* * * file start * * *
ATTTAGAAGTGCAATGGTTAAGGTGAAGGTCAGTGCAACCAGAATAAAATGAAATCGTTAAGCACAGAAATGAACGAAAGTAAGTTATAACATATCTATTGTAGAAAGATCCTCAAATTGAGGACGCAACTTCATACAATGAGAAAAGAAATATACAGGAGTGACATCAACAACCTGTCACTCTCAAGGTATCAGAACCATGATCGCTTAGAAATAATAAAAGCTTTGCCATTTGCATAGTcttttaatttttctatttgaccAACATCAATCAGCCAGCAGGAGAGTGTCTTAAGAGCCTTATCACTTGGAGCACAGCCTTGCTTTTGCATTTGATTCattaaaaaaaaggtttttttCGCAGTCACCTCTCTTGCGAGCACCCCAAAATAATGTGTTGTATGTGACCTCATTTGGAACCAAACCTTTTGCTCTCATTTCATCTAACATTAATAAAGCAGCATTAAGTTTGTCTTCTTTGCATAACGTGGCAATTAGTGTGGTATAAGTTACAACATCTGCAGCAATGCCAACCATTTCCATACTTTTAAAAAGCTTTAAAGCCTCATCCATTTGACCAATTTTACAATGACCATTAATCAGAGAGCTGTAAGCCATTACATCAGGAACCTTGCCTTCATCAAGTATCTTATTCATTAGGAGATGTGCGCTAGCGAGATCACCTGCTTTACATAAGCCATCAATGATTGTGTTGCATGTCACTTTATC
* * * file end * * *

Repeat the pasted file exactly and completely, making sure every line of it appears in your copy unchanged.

ATTTAGAAGTGCAATGGTTAAGGTGAAGGTCAGTGCAACCAGAATAAAATGAAATCGTTAAGCACAGAAATGAACGAAAGTAAGTTATAACATATCTATTGTAGAAAGATCCTCAAATTGAGGACGCAACTTCATACAATGAGAAAAGAAATATACAGGAGTGACATCAACAACCTGTCACTCTCAAGGTATCAGAACCATGATCGCTTAGAAATAATAAAAGCTTTGCCATTTGCATAGTcttttaatttttctatttgaccAACATCAATCAGCCAGCAGGAGAGTGTCTTAAGAGCCTTATCACTTGGAGCACAGCCTTGCTTTTGCATTTGATTCattaaaaaaaaggtttttttCGCAGTCACCTCTCTTGCGAGCACCCCAAAATAATGTGTTGTATGTGACCTCATTTGGAACCAAACCTTTTGCTCTCATTTCATCTAACATTAATAAAGCAGCATTAAGTTTGTCTTCTTTGCATAACGTGGCAATTAGTGTGGTATAAGTTACAACATCTGCAGCAATGCCAACCATTTCCATACTTTTAAAAAGCTTTAAAGCCTCATCCATTTGACCAATTTTACAATGACCATTAATCAGAGAGCTGTAAGCCATTACATCAGGAACCTTGCCTTCATCAAGTATCTTATTCATTAGGAGATGTGCGCTAGCGAGATCACCTGCTTTACATAAGCCATCAATGATTGTGTTGCATGTCACTTTATC